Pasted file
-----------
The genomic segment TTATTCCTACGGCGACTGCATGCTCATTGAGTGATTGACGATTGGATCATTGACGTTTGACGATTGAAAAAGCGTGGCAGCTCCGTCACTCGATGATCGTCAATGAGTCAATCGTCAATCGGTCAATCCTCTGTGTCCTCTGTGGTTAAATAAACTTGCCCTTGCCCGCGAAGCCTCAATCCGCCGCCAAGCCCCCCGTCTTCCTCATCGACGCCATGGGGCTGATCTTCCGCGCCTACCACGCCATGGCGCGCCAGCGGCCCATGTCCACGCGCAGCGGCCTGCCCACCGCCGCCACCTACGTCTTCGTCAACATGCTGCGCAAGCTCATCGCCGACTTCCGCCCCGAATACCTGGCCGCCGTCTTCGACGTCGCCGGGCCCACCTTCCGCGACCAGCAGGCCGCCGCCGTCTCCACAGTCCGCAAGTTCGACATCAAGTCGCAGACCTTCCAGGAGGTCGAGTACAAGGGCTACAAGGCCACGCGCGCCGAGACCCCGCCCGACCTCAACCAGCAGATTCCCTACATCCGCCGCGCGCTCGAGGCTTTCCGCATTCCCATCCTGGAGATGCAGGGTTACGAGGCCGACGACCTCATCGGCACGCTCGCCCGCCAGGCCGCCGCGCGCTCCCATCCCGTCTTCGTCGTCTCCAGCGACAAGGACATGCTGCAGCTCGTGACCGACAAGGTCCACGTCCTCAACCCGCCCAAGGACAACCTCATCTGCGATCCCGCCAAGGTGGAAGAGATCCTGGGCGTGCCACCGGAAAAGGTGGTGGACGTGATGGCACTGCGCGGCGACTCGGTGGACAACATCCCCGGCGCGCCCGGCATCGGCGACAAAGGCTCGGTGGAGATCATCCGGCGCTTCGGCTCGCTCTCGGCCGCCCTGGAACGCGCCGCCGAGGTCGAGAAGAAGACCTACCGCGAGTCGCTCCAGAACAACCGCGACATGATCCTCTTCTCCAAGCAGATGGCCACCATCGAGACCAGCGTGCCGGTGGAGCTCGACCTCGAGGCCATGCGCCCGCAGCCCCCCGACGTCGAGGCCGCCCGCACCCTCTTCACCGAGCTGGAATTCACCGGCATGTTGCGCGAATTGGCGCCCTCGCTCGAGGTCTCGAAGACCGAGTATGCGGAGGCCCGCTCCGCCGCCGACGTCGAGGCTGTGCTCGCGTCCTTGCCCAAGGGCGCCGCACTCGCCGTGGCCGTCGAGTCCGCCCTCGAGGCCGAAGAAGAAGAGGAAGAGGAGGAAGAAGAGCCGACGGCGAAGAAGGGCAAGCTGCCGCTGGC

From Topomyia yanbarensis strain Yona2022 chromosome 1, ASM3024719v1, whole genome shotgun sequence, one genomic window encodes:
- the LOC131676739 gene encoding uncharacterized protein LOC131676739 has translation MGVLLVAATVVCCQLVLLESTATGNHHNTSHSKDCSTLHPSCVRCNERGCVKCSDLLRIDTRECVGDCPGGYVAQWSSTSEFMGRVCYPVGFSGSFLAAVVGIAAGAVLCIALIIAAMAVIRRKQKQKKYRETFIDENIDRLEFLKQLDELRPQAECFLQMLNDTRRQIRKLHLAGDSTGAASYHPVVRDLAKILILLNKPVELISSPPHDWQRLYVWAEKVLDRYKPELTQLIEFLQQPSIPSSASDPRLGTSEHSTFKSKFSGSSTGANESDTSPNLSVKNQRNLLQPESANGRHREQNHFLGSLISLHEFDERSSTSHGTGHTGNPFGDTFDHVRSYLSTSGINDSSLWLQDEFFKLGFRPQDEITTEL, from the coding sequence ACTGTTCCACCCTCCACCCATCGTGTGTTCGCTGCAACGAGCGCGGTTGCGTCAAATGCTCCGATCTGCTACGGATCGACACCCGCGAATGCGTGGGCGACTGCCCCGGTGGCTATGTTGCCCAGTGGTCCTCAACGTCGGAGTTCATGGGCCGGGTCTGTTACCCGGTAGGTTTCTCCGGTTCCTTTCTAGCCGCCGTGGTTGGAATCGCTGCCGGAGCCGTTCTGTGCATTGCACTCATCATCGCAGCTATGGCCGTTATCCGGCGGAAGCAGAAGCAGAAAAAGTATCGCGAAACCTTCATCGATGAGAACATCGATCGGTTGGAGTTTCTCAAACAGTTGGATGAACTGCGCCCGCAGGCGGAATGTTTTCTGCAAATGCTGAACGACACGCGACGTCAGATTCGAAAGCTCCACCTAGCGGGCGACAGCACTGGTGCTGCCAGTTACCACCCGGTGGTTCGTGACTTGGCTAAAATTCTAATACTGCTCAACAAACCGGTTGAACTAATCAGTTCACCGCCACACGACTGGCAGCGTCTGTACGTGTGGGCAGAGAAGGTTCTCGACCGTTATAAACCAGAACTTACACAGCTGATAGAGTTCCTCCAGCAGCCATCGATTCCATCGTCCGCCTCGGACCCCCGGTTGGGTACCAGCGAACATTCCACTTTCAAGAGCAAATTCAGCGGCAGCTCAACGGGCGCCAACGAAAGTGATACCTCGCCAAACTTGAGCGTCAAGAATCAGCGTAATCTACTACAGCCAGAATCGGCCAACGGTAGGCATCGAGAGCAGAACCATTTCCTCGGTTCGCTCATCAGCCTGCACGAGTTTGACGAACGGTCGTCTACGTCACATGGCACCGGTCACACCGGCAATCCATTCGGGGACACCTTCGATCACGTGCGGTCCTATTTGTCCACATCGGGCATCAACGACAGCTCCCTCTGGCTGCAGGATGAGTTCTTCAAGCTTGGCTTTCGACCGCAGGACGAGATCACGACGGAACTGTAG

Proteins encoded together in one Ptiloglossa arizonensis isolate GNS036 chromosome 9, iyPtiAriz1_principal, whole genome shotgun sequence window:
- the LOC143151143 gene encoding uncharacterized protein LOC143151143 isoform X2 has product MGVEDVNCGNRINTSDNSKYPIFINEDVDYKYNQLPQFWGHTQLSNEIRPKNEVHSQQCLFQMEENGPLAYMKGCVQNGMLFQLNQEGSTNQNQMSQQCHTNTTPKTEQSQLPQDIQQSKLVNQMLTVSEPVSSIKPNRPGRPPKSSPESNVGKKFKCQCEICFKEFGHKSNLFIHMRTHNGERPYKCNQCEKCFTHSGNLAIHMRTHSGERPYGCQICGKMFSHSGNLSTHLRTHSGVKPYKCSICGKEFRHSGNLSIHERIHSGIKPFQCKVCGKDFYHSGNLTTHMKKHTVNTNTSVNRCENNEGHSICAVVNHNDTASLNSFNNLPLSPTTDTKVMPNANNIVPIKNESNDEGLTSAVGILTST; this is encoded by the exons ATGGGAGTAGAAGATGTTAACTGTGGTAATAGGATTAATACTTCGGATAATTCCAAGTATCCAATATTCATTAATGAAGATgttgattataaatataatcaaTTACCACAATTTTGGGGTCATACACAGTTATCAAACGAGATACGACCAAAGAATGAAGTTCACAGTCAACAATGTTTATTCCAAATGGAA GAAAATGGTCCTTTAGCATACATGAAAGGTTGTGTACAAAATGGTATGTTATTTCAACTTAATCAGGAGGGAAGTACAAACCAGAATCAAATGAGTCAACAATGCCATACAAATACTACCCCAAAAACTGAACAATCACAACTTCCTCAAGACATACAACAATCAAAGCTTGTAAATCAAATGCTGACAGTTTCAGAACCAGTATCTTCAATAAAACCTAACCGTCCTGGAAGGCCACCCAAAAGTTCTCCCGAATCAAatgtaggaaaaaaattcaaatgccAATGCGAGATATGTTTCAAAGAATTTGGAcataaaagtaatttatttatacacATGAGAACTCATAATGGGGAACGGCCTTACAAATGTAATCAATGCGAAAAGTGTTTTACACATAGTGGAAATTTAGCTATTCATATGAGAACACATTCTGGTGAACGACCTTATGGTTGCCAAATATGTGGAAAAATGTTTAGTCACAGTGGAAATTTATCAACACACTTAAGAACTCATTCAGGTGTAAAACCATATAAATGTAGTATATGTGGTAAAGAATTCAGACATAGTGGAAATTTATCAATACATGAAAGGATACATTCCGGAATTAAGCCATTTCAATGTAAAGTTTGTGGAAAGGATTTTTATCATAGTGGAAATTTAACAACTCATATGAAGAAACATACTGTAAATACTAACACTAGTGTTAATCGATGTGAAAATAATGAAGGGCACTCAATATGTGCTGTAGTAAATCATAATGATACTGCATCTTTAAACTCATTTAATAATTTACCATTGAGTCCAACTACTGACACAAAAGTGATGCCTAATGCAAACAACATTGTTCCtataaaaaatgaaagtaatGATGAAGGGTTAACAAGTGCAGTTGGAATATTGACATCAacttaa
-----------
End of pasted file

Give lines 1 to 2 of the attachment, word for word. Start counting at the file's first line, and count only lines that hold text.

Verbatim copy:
The genomic segment TTATTCCTACGGCGACTGCATGCTCATTGAGTGATTGACGATTGGATCATTGACGTTTGACGATTGAAAAAGCGTGGCAGCTCCGTCACTCGATGATCGTCAATGAGTCAATCGTCAATCGGTCAATCCTCTGTGTCCTCTGTGGTTAAATAAACTTGCCCTTGCCCGCGAAGCCTCAATCCGCCGCCAAGCCCCCCGTCTTCCTCATCGACGCCATGGGGCTGATCTTCCGCGCCTACCACGCCATGGCGCGCCAGCGGCCCATGTCCACGCGCAGCGGCCTGCCCACCGCCGCCACCTACGTCTTCGTCAACATGCTGCGCAAGCTCATCGCCGACTTCCGCCCCGAATACCTGGCCGCCGTCTTCGACGTCGCCGGGCCCACCTTCCGCGACCAGCAGGCCGCCGCCGTCTCCACAGTCCGCAAGTTCGACATCAAGTCGCAGACCTTCCAGGAGGTCGAGTACAAGGGCTACAAGGCCACGCGCGCCGAGACCCCGCCCGACCTCAACCAGCAGATTCCCTACATCCGCCGCGCGCTCGAGGCTTTCCGCATTCCCATCCTGGAGATGCAGGGTTACGAGGCCGACGACCTCATCGGCACGCTCGCCCGCCAGGCCGCCGCGCGCTCCCATCCCGTCTTCGTCGTCTCCAGCGACAAGGACATGCTGCAGCTCGTGACCGACAAGGTCCACGTCCTCAACCCGCCCAAGGACAACCTCATCTGCGATCCCGCCAAGGTGGAAGAGATCCTGGGCGTGCCACCGGAAAAGGTGGTGGACGTGATGGCACTGCGCGGCGACTCGGTGGACAACATCCCCGGCGCGCCCGGCATCGGCGACAAAGGCTCGGTGGAGATCATCCGGCGCTTCGGCTCGCTCTCGGCCGCCCTGGAACGCGCCGCCGAGGTCGAGAAGAAGACCTACCGCGAGTCGCTCCAGAACAACCGCGACATGATCCTCTTCTCCAAGCAGATGGCCACCATCGAGACCAGCGTGCCGGTGGAGCTCGACCTCGAGGCCATGCGCCCGCAGCCCCCCGACGTCGAGGCCGCCCGCACCCTCTTCACCGAGCTGGAATTCACCGGCATGTTGCGCGAATTGGCGCCCTCGCTCGAGGTCTCGAAGACCGAGTATGCGGAGGCCCGCTCCGCCGCCGACGTCGAGGCTGTGCTCGCGTCCTTGCCCAAGGGCGCCGCACTCGCCGTGGCCGTCGAGTCCGCCCTCGAGGCCGAAGAAGAAGAGGAAGAGGAGGAAGAAGAGCCGACGGCGAAGAAGGGCAAGCTGCCGCTGGC

From Topomyia yanbarensis strain Yona2022 chromosome 1, ASM3024719v1, whole genome shotgun sequence, one genomic window encodes: